We can connect Asterisk to wireless networks like the GSM network by using a gateway box or a GSM card installed in the Asterisk platform itself, similar options may be available for CDMA networks and others.

Armed with this knowledge, and the power and flexibility of the Asterisk dialplan, you can now be very creative—not just in terms of least cost routing, but in tailoring the perfect solution for your customer for any scenario. The limitations are few and the possibilities are great, so go for it!

Asterisk 1.4 – the Professional’s Guide Implementing, Administering, and Consulting on Commercial IP Telephony Solutions
Published: August 2009
eBook Price: $26.99
Book Price: $44.99
See more
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About the Author :

Colman Carpenter

Colman Carpenter is the MD of Voicespan, a Kent-based company that offers Asterisk-based systems to the SME market across the UK. He is an IT professional of over 20 years standing, with experience in diverse areas such as IBM mid-range software development, Lotus Notes and Domino consultancy, Data Management, E-marketing consultancy, IT Management, Project Management, Wordpress Website Design, and lately, Asterisk consultancy. He is a qualified PRINCE2 practitioner.

Voicespan ( offers Asterisk-based systems as the cornerstone of a holistic VoIP-telephony service for SMEs. They offer companies a one-stop shop for implementing a VoIP-capable system, encompassing Asterisk-based systems, endpoints, trunks, telephony interfaces and network equipment, and the consultancy necessary to bring it all together into a coherent whole. This is his first book.

David Duffett

David Duffett delivers Asterisk training and consultancy around the world through his own company (TeleSpeak Limited,, in addition to designing and delivering training for a number of companies, including Digium, Inc.

A keen Asterisk enthusiast, David also enjoys podcasting, radio presenting, and teaching public-speaking skills. He is a Chartered Engineer with experience in fields including Air Traffic Control communications, Wireless Local Loop, Mobile Networks, VoIP, and Asterisk. David has been in the telecoms sector for nearly 20 years and has had a number of computer telephony, VoIP, and Asterisk articles published through various industry publications and web sites.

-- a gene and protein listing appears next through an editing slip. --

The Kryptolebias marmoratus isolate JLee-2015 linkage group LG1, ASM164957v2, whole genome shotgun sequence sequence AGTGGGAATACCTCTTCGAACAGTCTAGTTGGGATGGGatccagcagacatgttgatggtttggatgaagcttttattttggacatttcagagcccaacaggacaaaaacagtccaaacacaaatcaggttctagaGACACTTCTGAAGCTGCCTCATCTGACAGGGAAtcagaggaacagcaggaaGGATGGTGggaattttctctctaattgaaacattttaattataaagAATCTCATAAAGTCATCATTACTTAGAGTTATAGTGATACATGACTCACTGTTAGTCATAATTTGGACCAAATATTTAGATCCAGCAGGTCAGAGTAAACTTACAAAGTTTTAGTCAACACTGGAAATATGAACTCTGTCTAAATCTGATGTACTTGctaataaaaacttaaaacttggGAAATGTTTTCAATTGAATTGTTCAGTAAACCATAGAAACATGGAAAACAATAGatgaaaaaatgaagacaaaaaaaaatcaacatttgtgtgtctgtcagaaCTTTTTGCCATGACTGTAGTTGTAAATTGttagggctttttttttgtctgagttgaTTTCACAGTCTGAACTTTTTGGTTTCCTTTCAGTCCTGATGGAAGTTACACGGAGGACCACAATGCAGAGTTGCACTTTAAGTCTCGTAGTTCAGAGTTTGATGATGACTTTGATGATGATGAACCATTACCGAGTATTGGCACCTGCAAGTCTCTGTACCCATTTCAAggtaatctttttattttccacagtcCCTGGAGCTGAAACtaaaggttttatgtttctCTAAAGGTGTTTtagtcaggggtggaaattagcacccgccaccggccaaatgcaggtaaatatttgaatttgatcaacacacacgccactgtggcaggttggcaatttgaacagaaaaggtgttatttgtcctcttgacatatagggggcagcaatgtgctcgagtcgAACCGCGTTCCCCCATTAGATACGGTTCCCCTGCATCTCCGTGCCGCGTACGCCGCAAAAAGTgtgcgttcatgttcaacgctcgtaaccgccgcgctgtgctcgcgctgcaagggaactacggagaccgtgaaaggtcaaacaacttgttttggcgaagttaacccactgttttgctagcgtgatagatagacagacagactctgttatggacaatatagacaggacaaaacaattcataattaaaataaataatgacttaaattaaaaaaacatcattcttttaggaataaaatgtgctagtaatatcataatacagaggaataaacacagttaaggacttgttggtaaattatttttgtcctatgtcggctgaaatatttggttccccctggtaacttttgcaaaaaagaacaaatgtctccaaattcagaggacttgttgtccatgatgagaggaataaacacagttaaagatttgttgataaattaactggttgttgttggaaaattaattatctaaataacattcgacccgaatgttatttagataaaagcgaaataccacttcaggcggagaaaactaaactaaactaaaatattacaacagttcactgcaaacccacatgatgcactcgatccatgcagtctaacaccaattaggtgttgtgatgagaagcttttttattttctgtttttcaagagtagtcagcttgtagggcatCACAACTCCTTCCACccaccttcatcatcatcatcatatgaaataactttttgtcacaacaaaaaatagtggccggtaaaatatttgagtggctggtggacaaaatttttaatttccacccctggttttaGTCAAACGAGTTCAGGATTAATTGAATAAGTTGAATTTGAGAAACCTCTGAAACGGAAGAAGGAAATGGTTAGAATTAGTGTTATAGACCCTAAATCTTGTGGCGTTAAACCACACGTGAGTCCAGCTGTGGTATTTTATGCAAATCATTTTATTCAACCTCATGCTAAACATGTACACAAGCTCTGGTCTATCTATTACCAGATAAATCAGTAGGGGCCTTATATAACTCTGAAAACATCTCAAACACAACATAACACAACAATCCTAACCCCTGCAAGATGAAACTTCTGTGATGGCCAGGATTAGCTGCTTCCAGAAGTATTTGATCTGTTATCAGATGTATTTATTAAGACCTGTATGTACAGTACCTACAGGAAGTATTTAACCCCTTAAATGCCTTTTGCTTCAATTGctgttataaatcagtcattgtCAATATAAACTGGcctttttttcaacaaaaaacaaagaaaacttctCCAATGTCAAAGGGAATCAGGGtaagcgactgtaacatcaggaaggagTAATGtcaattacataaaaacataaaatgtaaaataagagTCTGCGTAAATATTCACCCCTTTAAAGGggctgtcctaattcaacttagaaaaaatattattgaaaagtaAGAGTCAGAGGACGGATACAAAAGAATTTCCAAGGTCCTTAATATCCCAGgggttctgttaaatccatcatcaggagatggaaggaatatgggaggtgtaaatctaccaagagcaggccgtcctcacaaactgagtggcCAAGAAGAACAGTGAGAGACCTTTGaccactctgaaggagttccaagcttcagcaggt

Ian Plain

Ian Plain has worked in the telecoms industry since 1981 and has designed some of the largest PBX networks in the UK. Since the late 1990s, he has been involved with VoIP initially for links between systems, and with IP PBX systems since 1999. Since 2003, he has been running a telecoms consultancy based near Bath in the UK, working primarily on high-availability Asterisk-based solutions for corporate customers.

Nik Middleton

Nik Middleton has been in wide-area communications since the mid-eighties. He spent most of the nineties working in the US, where he developed a shareware Microsoft mail to SMTP/POP3 connector that sold some 287,000 copies. He spent six years working for DuPont in VA, developing remote monitoring systems for their global Lycra business. In late 2000, he returned to the UK where he held various senior positions in British Telecom, LogicaCMG, and Computer Science Corp.

In 2005, tired of working in London, he set up his own company (Noble Solutions) providing VoIP solutions in rural Devon, where he now lives with his wife Georgina and three children, Mathew, Vicky, and Isabel. A keen amateur pilot, his favorite place when not in the office is flying over the beautiful Devon countryside.